Modern Mandala Painting

Painting a Mandala

Today I thought it would be nice to do a mandala in watercolor and to talk a bit about what they are and why they bring so much into our lives, if we let them.

Mandalas are traditional designs based on religious motifs which originate from the Buddhist and Hindu traditions and have been used in art for about two thousand years. They became known in the west not only via the route of Indian art – in things like paintings, carpets, statues and so on where the mandala featured –  but also through the work of Jung, the psychoanalytic genius who linked the ideas of psychological archetypes to the structure of the mandala.

He made a big impact on the way the world is seen, and the upshot of which is that we now know that creating a mandala can be a very therapeutic activity, and even life changing. It can illuminate some of the darkest recesses of our souls, and bring things out into the open. The immediate result of painting and or drawing a mandala is to help you to find an oasis of peace and calm in your daily life.

I’ve decided that I’m going to try to create at least one mini mandala each day. Some of these will become tutorials, others will appear online in various ways. Creating a mandala is a perfect way to combine watercolor with line work and doodling. The level of stress involved in making a mandala doesn’t need to be high at all, if you just let the water do the work.

The ones we create will be modern mandalas, and not necessarily fitting into the traditional boxes.  We’ve already explored the concepts of circles on top of which you can doodle interesting designs. We have a video here showing this technique, and you might want to have a go at this loose version first before moving into mandalas as such.

This video doesn’t use any structure for the circles, and they are all done freehand, without a compass or any kind of straight line.

Materials Needed

  • sheet of watercolor paper about 7 x 10 inches or thereabouts. I used Meeden 100% cotton, available here.
  • Your favourite watercolor paints. I used Kuretake but an inexpensive but great option from Meeden is available here.
  • Your favourite brush – I suggest a round synthetic nylon in size 8 or above. Princeton Aqua Elite are my recommendation, and you can find the one I use here on
  • Fineliners and or brush pens or markers of your choice. I use Tombow Fudenosuke pens which you can find on Amazon here
  • A compass or a couple of different sized plates or saucers to draw round. You can find a compass like mine here on Amazon.
  • An HB (#2) pencil

How to Start

For a more mandala-like effect we will start with a drawn circle. You can draw round objects of different diameters to achieve this result, but if you have a compass somewhere in the house, it’s easier that way, or you can join a pin and a pencil with a piece of string and draw rings that way.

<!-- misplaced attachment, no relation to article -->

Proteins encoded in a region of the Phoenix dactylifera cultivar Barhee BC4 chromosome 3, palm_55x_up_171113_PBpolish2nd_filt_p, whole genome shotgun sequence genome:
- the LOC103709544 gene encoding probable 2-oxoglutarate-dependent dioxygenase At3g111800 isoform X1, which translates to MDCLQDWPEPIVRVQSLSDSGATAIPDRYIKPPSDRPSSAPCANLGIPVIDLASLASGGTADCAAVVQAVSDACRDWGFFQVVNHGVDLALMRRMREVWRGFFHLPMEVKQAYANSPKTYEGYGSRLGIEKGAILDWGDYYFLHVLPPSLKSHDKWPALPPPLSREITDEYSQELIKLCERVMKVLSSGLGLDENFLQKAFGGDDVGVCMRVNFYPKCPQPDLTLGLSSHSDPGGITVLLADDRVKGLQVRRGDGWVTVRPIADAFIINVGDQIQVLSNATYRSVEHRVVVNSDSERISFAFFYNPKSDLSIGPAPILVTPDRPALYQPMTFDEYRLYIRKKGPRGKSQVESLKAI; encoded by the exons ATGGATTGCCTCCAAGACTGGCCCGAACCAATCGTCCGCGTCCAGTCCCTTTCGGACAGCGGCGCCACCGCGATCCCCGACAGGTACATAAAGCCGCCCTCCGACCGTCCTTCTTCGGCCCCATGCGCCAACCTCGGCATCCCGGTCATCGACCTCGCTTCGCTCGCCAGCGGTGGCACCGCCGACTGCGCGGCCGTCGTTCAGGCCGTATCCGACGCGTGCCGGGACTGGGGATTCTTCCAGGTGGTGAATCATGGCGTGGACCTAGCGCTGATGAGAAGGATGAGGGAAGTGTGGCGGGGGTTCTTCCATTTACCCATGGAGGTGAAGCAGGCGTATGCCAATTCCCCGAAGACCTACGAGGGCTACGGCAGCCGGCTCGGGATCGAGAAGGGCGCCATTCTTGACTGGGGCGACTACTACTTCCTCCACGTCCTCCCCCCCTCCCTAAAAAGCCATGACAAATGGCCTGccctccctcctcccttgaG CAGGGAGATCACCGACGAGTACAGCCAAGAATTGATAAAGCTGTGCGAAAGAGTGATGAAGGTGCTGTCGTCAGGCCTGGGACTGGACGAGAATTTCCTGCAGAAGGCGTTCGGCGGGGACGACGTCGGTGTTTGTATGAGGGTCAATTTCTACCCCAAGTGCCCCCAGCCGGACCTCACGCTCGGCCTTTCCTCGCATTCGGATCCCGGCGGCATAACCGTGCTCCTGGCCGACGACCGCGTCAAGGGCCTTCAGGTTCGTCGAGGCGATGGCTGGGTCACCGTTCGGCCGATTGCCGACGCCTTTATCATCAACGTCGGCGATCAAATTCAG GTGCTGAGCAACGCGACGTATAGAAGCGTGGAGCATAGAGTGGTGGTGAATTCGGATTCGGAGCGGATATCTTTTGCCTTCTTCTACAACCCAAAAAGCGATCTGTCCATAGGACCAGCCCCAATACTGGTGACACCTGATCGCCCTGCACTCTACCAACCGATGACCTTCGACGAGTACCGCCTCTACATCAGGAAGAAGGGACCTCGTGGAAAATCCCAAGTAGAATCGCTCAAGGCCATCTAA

So start by finding the centre of your piece of paper which ideally will be square shaped if you are going to do just one mandala on the page. But you can also trim it later if you want. Then draw a circle the size of the whole mandala, and then make two or three or more concentric smaller circles inside the outer one, just to give you guidelines.

Then take a straight edge and draw straight lines at 90 deg to each other through the centre, dividing the circle into four segments. You can repeat this with another two lines to divide the four into eight. (See photos).

Next it’s a good idea to choose your colors. Mandalas look good with all sorts of color combinations, it doesn’t matter what paint you use and your initial watercolor painting is going to form the background for a lot of linework and doodling on top in pen so don’t worry too much about the in initial decision process. Just pick four or five colors you like and find a brush you like to use – I like my size 12 Princeton Aqua Elite for this type of project.

I’m going to use my 48 set of Kuretake Gansai Tambi watercolors as I haven’t given them an outing for a while. I don’t think it matters what you use for an experiment like this.

And I’m going to use my block of Meeden 100% cotton 130lb cold-pressed watercolor paper – it’s only about 10 x 7 inches,  but that’s big enough to do a circle 6 1/2 inches across.

Painting the Mandala

For me it’s usually best to choose my colour palette before I start painting. I find this helps me keep a balance of colours, but not everyone works this way.

I decided on two orange-yellow colours and two blue-greens. I checked before I started that the colors wouldn’t mix to give grey or mud. The good thing about modern paints is that they are usually single pigment colors and the chances of getting good clean colour mixes are high!

Starting in the centre of the circle, I painted a disc of orange, and then radiating lines outwards from there. You can watch the development of the pattern here on my YouTube video.

Once all the paint has been applied and you have a nice series of concentric designs, you can start with the penwork on top of the paint.

It’s up to you how much detail you put in at this stage, but you’ll be surprised at the transformation of your painting into an oriental design!


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